[The Flaminian Way outside of Rome. Off the road a wooded hillside. In the
background loom the walls and the heights of the city. It is evening.]
[CATILINE stands on the hill among the bushes, leaning against a tree.]
CATILINE. I must! I must! A voice deep in my soul
Urges me on,--and I will heed its call.
Courage I have and strength for something better,
Something far nobler than this present life,--
A series of unbridled dissipations--!
No, no; they do not satisfy the yearning soul.
CATILINE. I rave and rave,--long only to forget.
'Tis past now,--all is past! Life has no aim.
CATILINE. [After a pause.]
And what became of all my youthful dreams?
Like flitting summer clouds they disappeared,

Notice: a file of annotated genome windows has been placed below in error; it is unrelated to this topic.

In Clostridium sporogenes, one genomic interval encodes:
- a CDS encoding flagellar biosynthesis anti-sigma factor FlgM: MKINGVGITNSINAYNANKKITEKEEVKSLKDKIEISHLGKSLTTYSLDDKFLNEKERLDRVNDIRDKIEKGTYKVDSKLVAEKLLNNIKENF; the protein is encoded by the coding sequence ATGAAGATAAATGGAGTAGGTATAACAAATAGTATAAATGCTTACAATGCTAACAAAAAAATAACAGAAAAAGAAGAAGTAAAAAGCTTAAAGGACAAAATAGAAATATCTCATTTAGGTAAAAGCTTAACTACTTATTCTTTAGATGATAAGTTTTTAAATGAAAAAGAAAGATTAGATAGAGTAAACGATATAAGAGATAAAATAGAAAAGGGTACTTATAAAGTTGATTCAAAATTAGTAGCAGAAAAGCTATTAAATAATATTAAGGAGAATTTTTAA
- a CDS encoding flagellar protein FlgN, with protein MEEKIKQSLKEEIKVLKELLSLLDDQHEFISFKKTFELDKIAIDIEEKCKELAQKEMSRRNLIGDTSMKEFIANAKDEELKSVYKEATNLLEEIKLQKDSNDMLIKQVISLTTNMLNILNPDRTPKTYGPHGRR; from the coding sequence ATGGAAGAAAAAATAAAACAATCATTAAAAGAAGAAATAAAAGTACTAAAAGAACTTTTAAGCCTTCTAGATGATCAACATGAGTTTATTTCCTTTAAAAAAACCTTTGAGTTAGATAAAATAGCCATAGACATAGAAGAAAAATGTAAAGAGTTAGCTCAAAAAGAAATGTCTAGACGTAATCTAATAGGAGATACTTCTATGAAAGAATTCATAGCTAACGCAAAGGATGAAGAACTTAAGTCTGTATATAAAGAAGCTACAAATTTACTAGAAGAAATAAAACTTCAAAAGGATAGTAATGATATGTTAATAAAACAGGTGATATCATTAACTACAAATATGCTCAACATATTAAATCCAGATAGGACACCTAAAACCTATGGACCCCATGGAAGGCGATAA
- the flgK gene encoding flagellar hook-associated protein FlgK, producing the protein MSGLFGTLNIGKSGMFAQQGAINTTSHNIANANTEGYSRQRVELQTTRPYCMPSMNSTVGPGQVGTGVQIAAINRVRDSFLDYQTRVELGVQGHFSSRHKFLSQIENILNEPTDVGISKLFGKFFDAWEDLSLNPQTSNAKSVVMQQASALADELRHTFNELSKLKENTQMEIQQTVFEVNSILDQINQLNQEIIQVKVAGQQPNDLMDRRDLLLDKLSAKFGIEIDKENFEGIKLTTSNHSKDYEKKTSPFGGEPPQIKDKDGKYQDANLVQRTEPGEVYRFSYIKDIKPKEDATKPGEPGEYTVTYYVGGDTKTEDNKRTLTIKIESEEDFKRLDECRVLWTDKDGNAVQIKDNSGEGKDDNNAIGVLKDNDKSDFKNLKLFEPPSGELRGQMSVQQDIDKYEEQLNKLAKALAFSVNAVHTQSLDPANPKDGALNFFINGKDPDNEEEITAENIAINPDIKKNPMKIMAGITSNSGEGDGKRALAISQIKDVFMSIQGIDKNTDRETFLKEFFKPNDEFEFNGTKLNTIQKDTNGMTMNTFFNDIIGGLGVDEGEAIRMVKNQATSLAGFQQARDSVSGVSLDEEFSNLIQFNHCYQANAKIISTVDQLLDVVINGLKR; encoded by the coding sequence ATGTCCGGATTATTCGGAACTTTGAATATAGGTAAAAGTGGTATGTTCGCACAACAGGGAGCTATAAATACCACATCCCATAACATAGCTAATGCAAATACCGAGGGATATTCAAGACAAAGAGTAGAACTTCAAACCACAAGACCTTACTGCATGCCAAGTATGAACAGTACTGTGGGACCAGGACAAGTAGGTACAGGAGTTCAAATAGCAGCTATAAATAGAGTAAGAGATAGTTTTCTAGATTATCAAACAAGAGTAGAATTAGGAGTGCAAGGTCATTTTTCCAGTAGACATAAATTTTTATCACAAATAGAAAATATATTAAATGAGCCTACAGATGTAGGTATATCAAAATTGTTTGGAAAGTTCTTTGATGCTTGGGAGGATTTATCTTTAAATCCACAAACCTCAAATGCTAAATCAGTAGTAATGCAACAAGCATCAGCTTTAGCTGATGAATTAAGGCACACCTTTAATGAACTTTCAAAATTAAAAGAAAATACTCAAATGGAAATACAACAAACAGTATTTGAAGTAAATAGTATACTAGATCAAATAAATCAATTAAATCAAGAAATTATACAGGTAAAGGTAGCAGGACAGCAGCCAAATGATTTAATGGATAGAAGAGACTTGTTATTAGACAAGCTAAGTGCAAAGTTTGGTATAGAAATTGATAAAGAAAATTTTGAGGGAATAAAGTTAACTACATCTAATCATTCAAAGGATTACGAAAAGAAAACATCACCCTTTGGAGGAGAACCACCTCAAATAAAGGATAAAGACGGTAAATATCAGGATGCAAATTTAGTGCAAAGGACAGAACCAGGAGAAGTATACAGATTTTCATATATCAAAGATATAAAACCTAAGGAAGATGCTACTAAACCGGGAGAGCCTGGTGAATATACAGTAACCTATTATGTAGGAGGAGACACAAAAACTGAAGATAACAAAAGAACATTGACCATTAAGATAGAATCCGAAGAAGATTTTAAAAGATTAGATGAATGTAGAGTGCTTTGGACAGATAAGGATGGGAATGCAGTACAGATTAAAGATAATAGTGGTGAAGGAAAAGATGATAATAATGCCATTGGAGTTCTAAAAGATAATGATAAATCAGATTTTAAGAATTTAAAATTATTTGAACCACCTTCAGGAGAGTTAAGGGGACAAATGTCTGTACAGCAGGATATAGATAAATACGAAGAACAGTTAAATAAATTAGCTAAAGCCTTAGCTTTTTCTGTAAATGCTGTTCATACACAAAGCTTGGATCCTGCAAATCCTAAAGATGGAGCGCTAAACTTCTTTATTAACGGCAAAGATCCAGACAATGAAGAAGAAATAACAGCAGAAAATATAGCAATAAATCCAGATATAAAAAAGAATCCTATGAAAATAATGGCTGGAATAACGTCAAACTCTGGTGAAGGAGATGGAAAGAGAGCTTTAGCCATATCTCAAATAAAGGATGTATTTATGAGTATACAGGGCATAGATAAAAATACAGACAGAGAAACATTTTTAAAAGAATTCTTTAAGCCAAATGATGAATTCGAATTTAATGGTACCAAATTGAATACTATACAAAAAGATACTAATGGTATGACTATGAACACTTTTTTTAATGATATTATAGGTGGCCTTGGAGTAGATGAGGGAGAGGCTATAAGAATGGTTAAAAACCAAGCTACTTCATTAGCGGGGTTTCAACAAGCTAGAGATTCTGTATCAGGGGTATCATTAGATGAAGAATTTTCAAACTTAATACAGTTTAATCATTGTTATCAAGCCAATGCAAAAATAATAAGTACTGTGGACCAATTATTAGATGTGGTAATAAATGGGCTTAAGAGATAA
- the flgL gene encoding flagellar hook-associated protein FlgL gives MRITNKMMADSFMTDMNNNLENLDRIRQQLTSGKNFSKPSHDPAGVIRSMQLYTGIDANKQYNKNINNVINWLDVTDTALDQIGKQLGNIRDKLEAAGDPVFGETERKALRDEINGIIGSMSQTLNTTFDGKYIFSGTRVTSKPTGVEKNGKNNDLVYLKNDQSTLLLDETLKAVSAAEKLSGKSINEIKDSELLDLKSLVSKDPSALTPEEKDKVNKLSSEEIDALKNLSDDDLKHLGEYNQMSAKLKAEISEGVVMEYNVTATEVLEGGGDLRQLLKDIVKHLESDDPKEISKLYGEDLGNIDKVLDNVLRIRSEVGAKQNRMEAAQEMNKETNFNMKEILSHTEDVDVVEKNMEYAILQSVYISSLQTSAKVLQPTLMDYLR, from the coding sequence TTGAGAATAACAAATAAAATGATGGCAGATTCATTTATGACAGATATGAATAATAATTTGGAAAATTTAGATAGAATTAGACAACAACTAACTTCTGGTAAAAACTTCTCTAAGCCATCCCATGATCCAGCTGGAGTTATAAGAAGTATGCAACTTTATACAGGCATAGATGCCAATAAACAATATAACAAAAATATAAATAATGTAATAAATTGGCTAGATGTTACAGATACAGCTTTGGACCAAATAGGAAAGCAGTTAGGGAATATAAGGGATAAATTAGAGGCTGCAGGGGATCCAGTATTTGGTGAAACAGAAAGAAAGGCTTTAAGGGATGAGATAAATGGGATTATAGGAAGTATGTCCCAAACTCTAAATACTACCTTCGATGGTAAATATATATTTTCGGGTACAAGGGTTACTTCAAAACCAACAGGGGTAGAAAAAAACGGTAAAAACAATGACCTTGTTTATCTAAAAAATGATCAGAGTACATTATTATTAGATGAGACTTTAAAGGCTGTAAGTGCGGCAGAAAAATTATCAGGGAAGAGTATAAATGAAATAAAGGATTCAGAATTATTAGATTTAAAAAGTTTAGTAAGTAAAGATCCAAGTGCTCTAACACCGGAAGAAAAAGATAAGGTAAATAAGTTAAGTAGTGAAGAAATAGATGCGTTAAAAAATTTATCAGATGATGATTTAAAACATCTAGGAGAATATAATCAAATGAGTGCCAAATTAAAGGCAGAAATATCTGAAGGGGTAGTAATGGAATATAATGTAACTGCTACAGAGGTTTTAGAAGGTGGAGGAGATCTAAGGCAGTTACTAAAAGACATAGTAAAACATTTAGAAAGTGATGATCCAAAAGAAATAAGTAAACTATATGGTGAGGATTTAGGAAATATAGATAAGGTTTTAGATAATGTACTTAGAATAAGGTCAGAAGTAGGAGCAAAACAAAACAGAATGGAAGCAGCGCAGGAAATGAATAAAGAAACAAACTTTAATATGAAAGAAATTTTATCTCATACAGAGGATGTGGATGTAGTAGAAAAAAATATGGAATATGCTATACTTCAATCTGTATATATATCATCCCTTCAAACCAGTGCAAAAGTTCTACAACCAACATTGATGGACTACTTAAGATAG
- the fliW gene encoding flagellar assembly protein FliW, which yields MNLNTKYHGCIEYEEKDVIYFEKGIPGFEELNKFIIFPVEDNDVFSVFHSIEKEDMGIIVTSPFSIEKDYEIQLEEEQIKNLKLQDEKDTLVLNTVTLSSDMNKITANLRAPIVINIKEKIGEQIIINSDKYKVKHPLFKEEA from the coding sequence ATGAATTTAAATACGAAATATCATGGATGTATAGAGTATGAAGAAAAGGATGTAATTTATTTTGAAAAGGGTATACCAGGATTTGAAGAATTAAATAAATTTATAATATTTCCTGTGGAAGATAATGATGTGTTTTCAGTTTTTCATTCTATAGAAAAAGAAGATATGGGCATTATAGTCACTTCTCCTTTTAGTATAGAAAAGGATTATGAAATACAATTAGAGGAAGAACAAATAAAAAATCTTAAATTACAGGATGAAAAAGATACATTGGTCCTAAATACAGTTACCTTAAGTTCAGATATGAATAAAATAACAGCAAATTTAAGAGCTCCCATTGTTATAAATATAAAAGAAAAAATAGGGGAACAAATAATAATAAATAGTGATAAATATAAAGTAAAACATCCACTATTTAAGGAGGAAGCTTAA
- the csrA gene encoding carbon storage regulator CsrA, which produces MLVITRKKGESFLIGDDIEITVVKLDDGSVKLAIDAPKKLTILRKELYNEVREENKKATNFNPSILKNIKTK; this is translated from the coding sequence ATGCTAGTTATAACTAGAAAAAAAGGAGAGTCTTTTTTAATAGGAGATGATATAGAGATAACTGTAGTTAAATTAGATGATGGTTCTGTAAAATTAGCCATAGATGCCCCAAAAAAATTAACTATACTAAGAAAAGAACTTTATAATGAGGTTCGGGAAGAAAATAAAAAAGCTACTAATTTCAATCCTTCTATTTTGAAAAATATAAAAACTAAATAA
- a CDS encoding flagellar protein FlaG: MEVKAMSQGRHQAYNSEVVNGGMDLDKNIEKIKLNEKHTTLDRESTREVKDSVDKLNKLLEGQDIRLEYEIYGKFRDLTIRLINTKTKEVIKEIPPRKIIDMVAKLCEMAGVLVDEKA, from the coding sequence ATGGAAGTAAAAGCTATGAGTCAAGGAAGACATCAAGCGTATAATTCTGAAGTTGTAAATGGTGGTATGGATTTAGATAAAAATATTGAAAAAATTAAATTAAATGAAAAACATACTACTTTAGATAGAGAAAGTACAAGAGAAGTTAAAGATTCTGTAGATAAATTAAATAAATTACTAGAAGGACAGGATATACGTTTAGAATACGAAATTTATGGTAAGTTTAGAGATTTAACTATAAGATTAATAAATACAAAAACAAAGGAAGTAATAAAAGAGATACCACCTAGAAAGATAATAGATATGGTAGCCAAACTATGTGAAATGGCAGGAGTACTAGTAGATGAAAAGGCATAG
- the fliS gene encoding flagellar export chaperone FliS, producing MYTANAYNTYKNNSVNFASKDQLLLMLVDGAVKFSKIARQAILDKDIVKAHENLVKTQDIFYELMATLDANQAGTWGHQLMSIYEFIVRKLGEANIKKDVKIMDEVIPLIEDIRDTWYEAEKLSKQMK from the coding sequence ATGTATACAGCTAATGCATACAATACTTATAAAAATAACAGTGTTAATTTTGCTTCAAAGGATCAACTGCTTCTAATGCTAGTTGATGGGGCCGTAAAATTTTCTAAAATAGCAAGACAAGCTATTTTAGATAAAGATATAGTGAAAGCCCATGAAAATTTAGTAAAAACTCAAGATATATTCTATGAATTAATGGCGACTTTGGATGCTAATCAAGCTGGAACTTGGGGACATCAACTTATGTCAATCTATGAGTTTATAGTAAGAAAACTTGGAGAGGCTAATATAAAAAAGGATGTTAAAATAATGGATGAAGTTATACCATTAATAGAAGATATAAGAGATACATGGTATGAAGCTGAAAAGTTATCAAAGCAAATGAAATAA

Left naught behind but sorrow and remorse;--
Each daring hope in turn fate robbed me of.
[He strikes his forehead.]
CATILINE. Despise yourself! Catiline, scorn yourself!
You feel exalted powers in your soul;--
And yet what is the goal of all your struggle?
The surfeiting of sensual desires.
CATILINE. [More calmly.]
But there are times, such as the present hour,
When secret longings kindle in my breast.
Ah, when I gaze on yonder city, Rome,
The proud, the rich,--and when I see that ruin
And wretchedness to which it now is sunk
Loom up before me like the flaming sun,--